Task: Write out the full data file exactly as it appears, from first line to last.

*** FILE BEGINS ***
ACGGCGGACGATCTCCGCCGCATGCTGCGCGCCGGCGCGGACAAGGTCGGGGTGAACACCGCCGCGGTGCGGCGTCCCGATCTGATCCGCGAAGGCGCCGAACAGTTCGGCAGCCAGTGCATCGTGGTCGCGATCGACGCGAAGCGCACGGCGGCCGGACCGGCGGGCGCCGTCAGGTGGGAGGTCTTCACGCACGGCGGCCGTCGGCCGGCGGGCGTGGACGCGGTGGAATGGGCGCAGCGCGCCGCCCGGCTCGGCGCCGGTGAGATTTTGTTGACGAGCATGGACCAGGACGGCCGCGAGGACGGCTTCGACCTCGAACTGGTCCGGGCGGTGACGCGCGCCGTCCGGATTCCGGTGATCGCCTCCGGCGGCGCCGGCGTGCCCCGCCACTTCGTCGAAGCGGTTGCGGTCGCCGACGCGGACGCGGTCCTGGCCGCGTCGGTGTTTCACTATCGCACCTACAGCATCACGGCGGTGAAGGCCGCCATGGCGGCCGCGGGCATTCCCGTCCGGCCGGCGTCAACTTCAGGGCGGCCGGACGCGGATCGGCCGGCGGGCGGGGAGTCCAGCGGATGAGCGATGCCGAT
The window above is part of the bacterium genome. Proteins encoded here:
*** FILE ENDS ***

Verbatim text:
ACGGCGGACGATCTCCGCCGCATGCTGCGCGCCGGCGCGGACAAGGTCGGGGTGAACACCGCCGCGGTGCGGCGTCCCGATCTGATCCGCGAAGGCGCCGAACAGTTCGGCAGCCAGTGCATCGTGGTCGCGATCGACGCGAAGCGCACGGCGGCCGGACCGGCGGGCGCCGTCAGGTGGGAGGTCTTCACGCACGGCGGCCGTCGGCCGGCGGGCGTGGACGCGGTGGAATGGGCGCAGCGCGCCGCCCGGCTCGGCGCCGGTGAGATTTTGTTGACGAGCATGGACCAGGACGGCCGCGAGGACGGCTTCGACCTCGAACTGGTCCGGGCGGTGACGCGCGCCGTCCGGATTCCGGTGATCGCCTCCGGCGGCGCCGGCGTGCCCCGCCACTTCGTCGAAGCGGTTGCGGTCGCCGACGCGGACGCGGTCCTGGCCGCGTCGGTGTTTCACTATCGCACCTACAGCATCACGGCGGTGAAGGCCGCCATGGCGGCCGCGGGCATTCCCGTCCGGCCGGCGTCAACTTCAGGGCGGCCGGACGCGGATCGGCCGGCGGGCGGGGAGTCCAGCGGATGAGCGATGCCGAT
The window above is part of the bacterium genome. Proteins encoded here: